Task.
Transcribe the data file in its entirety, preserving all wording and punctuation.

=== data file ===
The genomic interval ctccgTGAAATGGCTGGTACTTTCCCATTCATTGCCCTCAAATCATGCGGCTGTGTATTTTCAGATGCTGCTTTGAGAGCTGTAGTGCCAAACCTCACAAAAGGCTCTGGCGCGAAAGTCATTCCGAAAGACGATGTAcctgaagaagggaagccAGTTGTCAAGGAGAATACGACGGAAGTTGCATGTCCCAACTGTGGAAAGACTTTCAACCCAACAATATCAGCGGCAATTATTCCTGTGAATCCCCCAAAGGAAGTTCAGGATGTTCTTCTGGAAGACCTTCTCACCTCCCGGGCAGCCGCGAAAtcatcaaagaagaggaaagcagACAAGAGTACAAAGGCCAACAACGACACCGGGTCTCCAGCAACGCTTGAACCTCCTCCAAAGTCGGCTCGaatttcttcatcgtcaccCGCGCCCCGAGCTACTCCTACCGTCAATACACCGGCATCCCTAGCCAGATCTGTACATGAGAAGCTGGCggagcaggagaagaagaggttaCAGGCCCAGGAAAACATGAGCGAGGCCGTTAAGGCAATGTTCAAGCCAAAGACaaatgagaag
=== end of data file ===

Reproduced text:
The genomic interval ctccgTGAAATGGCTGGTACTTTCCCATTCATTGCCCTCAAATCATGCGGCTGTGTATTTTCAGATGCTGCTTTGAGAGCTGTAGTGCCAAACCTCACAAAAGGCTCTGGCGCGAAAGTCATTCCGAAAGACGATGTAcctgaagaagggaagccAGTTGTCAAGGAGAATACGACGGAAGTTGCATGTCCCAACTGTGGAAAGACTTTCAACCCAACAATATCAGCGGCAATTATTCCTGTGAATCCCCCAAAGGAAGTTCAGGATGTTCTTCTGGAAGACCTTCTCACCTCCCGGGCAGCCGCGAAAtcatcaaagaagaggaaagcagACAAGAGTACAAAGGCCAACAACGACACCGGGTCTCCAGCAACGCTTGAACCTCCTCCAAAGTCGGCTCGaatttcttcatcgtcaccCGCGCCCCGAGCTACTCCTACCGTCAATACACCGGCATCCCTAGCCAGATCTGTACATGAGAAGCTGGCggagcaggagaagaagaggttaCAGGCCCAGGAAAACATGAGCGAGGCCGTTAAGGCAATGTTCAAGCCAAAGACaaatgagaag